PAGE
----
Interestingly, Idisis wrote the screenplay long before her brother, who is now the age of Uri’s character in the film, faced this dilemma.
“It was like a prediction of the future,” she said in a recent interview from her apartment where she lives with her spouse, actor/composer Itamar Rotschild (The Echo of Your Voice), and their two young children.
“We hadn’t yet faced the issues of his growing up yet. I wrote it from a place where on the one hand, it was comfortable for me, it was in the future, and I was curious about it and on the other hand, it worried me... It’s strange that it’s coming out now, that it took all this time, because now my brother is Uri’s age and it’s like life and the film came together.”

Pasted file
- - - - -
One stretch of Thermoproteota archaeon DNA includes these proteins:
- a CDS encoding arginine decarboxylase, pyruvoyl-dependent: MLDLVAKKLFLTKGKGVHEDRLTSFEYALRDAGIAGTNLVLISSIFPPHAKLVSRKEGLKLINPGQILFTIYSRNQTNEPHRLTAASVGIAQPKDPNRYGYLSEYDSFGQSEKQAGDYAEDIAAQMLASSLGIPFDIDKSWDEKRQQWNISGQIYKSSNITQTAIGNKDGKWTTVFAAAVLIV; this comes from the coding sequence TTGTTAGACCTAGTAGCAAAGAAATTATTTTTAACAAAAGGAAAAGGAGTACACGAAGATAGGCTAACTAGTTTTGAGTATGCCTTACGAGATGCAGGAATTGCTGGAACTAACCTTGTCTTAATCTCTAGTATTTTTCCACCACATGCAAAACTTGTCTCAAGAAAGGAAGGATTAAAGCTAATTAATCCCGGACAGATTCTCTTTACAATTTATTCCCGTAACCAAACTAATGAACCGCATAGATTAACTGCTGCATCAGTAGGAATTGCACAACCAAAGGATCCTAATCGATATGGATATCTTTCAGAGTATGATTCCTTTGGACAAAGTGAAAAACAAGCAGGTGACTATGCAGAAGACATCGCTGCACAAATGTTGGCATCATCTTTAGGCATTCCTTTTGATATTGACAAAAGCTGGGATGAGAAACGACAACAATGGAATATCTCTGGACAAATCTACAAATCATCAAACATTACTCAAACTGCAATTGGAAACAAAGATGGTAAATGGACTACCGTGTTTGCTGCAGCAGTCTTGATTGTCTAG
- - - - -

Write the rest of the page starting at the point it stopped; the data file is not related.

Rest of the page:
Idisis explained that while Uri is based on her brother, it is not quite the story of her family. Her parents are still together and in addition to Guy, she has two other siblings, while in the movie, Uri is an only child and the film is very much a two-hander.
As the mother of a son with autism who is around Uri’s age, I found the film compelling and true, and had to ask her about one of the most eccentric details about Uri, that he is afraid to step on snails. “Yes, my brother had that fear when he was little,” she acknowledged. “There were things from his life that were real, like his love for Charlie Chaplin.”
The character in the film goes everywhere with a tablet loaded with Chaplin films, which create a lens through which he sees the world. “But there is a lot that we added that is not him. There were some elements from him and many from others.”
SHE WORKED for years with Bergman to perfect the script for Here We Are. “There were many versions before it was right.” And she is certain that Bergman was the perfect director to bring her screenplay to life.